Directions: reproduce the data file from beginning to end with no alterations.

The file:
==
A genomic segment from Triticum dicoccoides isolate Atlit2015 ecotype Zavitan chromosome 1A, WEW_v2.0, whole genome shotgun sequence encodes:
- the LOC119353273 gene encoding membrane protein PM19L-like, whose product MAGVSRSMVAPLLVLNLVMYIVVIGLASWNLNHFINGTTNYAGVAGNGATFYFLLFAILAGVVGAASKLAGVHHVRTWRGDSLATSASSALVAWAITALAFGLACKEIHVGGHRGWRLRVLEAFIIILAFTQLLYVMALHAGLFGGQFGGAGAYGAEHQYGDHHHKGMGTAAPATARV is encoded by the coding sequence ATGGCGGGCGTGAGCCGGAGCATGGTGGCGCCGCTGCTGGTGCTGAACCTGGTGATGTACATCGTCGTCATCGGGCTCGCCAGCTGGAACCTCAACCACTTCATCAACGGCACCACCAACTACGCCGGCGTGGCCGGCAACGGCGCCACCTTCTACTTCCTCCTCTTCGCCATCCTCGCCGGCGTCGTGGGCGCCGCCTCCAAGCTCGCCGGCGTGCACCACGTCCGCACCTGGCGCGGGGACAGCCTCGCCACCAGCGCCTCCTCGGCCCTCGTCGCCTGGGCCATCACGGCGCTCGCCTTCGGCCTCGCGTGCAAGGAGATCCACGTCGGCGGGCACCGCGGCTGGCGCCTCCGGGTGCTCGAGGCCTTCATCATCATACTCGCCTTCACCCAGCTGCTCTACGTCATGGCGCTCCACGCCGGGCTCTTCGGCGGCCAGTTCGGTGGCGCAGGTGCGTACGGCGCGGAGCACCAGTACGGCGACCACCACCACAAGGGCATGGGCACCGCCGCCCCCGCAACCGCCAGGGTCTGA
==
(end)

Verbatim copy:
A genomic segment from Triticum dicoccoides isolate Atlit2015 ecotype Zavitan chromosome 1A, WEW_v2.0, whole genome shotgun sequence encodes:
- the LOC119353273 gene encoding membrane protein PM19L-like, whose product MAGVSRSMVAPLLVLNLVMYIVVIGLASWNLNHFINGTTNYAGVAGNGATFYFLLFAILAGVVGAASKLAGVHHVRTWRGDSLATSASSALVAWAITALAFGLACKEIHVGGHRGWRLRVLEAFIIILAFTQLLYVMALHAGLFGGQFGGAGAYGAEHQYGDHHHKGMGTAAPATARV is encoded by the coding sequence ATGGCGGGCGTGAGCCGGAGCATGGTGGCGCCGCTGCTGGTGCTGAACCTGGTGATGTACATCGTCGTCATCGGGCTCGCCAGCTGGAACCTCAACCACTTCATCAACGGCACCACCAACTACGCCGGCGTGGCCGGCAACGGCGCCACCTTCTACTTCCTCCTCTTCGCCATCCTCGCCGGCGTCGTGGGCGCCGCCTCCAAGCTCGCCGGCGTGCACCACGTCCGCACCTGGCGCGGGGACAGCCTCGCCACCAGCGCCTCCTCGGCCCTCGTCGCCTGGGCCATCACGGCGCTCGCCTTCGGCCTCGCGTGCAAGGAGATCCACGTCGGCGGGCACCGCGGCTGGCGCCTCCGGGTGCTCGAGGCCTTCATCATCATACTCGCCTTCACCCAGCTGCTCTACGTCATGGCGCTCCACGCCGGGCTCTTCGGCGGCCAGTTCGGTGGCGCAGGTGCGTACGGCGCGGAGCACCAGTACGGCGACCACCACCACAAGGGCATGGGCACCGCCGCCCCCGCAACCGCCAGGGTCTGA